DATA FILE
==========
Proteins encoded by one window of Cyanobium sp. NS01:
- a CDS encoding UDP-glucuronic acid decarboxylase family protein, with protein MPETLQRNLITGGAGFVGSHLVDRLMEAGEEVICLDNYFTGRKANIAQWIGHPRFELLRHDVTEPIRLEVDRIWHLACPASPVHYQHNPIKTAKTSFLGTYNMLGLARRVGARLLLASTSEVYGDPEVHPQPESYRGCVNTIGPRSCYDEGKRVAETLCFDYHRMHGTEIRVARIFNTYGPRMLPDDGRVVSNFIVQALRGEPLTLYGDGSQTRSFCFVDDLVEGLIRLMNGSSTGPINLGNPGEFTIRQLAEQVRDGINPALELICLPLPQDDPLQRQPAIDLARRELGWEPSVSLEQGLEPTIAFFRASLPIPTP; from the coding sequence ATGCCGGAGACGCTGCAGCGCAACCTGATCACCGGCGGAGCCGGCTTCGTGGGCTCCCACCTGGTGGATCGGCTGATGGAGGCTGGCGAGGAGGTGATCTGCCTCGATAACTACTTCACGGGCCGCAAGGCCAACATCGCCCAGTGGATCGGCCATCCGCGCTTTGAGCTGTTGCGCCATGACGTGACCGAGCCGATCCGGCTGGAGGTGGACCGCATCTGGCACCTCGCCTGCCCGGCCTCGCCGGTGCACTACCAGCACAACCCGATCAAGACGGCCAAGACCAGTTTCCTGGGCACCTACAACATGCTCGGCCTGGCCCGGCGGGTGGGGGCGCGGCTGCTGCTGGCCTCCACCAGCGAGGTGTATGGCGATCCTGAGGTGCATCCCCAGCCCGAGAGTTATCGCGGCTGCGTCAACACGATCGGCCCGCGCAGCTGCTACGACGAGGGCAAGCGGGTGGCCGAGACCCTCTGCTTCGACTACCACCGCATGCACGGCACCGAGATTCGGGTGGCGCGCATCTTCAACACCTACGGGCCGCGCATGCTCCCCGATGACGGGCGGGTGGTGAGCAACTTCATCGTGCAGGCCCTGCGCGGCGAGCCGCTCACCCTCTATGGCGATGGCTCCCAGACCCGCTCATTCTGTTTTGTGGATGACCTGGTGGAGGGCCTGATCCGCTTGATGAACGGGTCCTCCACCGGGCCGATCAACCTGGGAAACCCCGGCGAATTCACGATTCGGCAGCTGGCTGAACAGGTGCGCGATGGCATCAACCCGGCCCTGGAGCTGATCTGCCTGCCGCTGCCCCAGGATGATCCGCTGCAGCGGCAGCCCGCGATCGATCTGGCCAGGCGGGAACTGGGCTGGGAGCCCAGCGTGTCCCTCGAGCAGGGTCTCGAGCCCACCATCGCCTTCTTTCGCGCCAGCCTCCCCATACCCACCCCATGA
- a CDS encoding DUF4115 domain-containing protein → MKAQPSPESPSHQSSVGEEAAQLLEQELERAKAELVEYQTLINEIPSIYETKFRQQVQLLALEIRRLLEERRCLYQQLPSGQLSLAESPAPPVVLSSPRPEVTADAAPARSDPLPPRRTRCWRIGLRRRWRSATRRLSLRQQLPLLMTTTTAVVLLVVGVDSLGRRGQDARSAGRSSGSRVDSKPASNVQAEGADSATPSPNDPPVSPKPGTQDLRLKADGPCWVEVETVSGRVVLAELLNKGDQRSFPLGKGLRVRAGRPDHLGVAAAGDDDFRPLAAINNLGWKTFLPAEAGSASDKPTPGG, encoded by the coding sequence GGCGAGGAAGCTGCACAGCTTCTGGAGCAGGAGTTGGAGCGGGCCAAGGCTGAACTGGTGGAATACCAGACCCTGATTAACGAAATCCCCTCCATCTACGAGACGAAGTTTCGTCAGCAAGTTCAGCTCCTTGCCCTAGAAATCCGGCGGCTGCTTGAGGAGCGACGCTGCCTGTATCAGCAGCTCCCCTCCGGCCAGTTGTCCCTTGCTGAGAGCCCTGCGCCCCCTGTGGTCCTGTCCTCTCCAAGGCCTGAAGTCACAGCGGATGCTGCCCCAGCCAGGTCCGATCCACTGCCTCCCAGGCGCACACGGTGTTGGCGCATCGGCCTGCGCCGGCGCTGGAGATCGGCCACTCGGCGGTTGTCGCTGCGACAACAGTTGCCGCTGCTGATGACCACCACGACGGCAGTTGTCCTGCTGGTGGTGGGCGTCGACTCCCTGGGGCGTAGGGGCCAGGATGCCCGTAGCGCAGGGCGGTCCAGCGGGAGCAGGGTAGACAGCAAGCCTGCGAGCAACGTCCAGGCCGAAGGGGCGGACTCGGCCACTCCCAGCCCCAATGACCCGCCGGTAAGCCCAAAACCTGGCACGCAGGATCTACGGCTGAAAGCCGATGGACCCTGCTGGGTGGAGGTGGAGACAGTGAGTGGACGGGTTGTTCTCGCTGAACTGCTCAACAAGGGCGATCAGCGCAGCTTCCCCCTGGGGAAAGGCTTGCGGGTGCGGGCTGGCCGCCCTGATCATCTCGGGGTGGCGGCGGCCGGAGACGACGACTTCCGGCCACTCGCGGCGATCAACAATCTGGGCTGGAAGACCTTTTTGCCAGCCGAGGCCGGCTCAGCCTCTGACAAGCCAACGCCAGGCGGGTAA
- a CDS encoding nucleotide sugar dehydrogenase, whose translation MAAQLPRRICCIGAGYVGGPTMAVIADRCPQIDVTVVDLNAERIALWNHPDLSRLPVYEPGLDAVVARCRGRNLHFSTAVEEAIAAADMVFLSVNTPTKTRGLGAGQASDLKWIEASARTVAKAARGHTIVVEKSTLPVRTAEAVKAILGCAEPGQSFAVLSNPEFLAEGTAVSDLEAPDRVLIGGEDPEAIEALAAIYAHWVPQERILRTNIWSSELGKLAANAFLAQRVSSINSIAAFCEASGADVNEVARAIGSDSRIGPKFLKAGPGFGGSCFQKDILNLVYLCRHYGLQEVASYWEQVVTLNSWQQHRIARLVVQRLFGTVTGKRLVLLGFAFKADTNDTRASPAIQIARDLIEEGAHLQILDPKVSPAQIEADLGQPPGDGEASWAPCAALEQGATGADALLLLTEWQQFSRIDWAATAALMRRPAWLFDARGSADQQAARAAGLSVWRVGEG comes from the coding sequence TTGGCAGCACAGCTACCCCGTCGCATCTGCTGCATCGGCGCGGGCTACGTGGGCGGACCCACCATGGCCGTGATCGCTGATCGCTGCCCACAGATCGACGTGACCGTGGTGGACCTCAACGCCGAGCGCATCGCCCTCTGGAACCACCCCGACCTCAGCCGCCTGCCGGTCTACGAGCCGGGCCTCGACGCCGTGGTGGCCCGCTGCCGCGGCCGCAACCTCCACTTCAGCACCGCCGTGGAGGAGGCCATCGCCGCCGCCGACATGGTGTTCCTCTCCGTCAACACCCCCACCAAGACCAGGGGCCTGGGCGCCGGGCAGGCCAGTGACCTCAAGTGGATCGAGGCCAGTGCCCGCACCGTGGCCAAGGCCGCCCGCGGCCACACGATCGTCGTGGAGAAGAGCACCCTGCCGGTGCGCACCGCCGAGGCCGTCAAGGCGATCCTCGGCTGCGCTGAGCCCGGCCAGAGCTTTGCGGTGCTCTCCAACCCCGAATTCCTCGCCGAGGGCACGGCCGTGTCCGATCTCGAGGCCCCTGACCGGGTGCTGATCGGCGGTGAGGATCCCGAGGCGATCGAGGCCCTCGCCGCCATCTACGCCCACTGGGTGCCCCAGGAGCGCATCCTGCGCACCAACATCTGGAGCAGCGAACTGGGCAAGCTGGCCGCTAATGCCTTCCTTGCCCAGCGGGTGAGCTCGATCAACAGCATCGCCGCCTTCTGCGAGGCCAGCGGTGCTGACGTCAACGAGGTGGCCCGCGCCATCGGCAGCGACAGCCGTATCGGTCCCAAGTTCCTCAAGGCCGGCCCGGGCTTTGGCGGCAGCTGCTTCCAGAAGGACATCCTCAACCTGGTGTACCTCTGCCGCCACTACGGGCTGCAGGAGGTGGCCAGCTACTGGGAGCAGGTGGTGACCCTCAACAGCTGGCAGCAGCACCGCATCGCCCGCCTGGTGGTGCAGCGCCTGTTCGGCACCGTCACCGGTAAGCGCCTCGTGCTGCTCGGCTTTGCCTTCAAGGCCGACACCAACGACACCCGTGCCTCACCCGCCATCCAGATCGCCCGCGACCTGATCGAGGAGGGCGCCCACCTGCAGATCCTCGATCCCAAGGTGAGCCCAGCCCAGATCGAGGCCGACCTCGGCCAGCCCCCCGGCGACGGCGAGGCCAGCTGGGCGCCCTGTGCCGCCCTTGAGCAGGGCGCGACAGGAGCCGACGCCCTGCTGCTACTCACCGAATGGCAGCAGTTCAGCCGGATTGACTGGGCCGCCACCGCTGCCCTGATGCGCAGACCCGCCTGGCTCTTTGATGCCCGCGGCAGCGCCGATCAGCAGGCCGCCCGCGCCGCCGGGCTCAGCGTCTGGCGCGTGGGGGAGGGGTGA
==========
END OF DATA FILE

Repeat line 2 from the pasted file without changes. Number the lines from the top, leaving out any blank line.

- a CDS encoding UDP-glucuronic acid decarboxylase family protein, with protein MPETLQRNLITGGAGFVGSHLVDRLMEAGEEVICLDNYFTGRKANIAQWIGHPRFELLRHDVTEPIRLEVDRIWHLACPASPVHYQHNPIKTAKTSFLGTYNMLGLARRVGARLLLASTSEVYGDPEVHPQPESYRGCVNTIGPRSCYDEGKRVAETLCFDYHRMHGTEIRVARIFNTYGPRMLPDDGRVVSNFIVQALRGEPLTLYGDGSQTRSFCFVDDLVEGLIRLMNGSSTGPINLGNPGEFTIRQLAEQVRDGINPALELICLPLPQDDPLQRQPAIDLARRELGWEPSVSLEQGLEPTIAFFRASLPIPTP; from the coding sequence ATGCCGGAGACGCTGCAGCGCAACCTGATCACCGGCGGAGCCGGCTTCGTGGGCTCCCACCTGGTGGATCGGCTGATGGAGGCTGGCGAGGAGGTGATCTGCCTCGATAACTACTTCACGGGCCGCAAGGCCAACATCGCCCAGTGGATCGGCCATCCGCGCTTTGAGCTGTTGCGCCATGACGTGACCGAGCCGATCCGGCTGGAGGTGGACCGCATCTGGCACCTCGCCTGCCCGGCCTCGCCGGTGCACTACCAGCACAACCCGATCAAGACGGCCAAGACCAGTTTCCTGGGCACCTACAACATGCTCGGCCTGGCCCGGCGGGTGGGGGCGCGGCTGCTGCTGGCCTCCACCAGCGAGGTGTATGGCGATCCTGAGGTGCATCCCCAGCCCGAGAGTTATCGCGGCTGCGTCAACACGATCGGCCCGCGCAGCTGCTACGACGAGGGCAAGCGGGTGGCCGAGACCCTCTGCTTCGACTACCACCGCATGCACGGCACCGAGATTCGGGTGGCGCGCATCTTCAACACCTACGGGCCGCGCATGCTCCCCGATGACGGGCGGGTGGTGAGCAACTTCATCGTGCAGGCCCTGCGCGGCGAGCCGCTCACCCTCTATGGCGATGGCTCCCAGACCCGCTCATTCTGTTTTGTGGATGACCTGGTGGAGGGCCTGATCCGCTTGATGAACGGGTCCTCCACCGGGCCGATCAACCTGGGAAACCCCGGCGAATTCACGATTCGGCAGCTGGCTGAACAGGTGCGCGATGGCATCAACCCGGCCCTGGAGCTGATCTGCCTGCCGCTGCCCCAGGATGATCCGCTGCAGCGGCAGCCCGCGATCGATCTGGCCAGGCGGGAACTGGGCTGGGAGCCCAGCGTGTCCCTCGAGCAGGGTCTCGAGCCCACCATCGCCTTCTTTCGCGCCAGCCTCCCCATACCCACCCCATGA